Mars campers 4 tips for trackside monitoring

Mars Campers Rover - rear folding camper

Australia provides offroaders with some of the toughest 4WDing challenges in the world, so when it comes time to check in or pull up, pay attention!


Believe it or not, a lack of fuel is the number one cause of breakdown on a diesel rig. Thankfully, there are plenty of places to access it between major camping destinations. That said, fuel efficiency can plummet to below 3km per litre in toughest conditions, especially if you’re a tonne-plus trailer down a slope, so check in and top up when you can.



    Wheel bearings are a common fail on camper trailer, so if you did not buy a Mars Camper it’s good practice to check their condition when you stop for fuel. How do you do that? Start by checking for grease spray on the rim. Also, feel the top of the tyre for excessive heat. A hot tyre can indicate real problems, although it could be something as simple as under inflation. With the back of your hand feel for heat carefully from the edge of the tyre wall down to the bearing cap. Warm bearings are common but if they’re too hot to touch consider it a red flag. Excessive braking will cause them to overheat in this way, too, but in the very least you’ll need to stop and allow them to cool down.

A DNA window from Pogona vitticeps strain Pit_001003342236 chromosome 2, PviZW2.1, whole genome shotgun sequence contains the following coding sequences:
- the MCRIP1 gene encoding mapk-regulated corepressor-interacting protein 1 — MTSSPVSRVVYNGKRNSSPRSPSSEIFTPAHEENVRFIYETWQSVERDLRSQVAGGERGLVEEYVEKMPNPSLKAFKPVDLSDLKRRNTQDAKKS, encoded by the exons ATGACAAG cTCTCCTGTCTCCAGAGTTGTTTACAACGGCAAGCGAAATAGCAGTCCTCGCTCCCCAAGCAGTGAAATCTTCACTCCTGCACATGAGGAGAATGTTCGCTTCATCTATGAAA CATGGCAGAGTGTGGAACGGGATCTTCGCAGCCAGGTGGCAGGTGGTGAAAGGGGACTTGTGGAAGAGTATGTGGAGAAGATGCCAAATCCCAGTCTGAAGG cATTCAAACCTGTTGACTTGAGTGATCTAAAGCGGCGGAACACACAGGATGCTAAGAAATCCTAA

When off-roading, over time, the rhythm of corrugated roads can literally shake the nuts free from the bolts on your rig so make an effort to tighten them every couple of days. It varies from rig to rig, but you’ll soon know which ones are more likely to work loose over time. Be sure to pay attention to tow coupling nuts, too.


Bent 4WD and ute chassis have put an end to their fair share of off-roading adventures, with the main cause of failure resulting from excess loads. While there are clear laws that spell out how much you can legally carry, tow ratings can be misleading, so watch for GVM and rear axle ratings – especially if you’re touring with a heavier camper, or one with a high ball weight.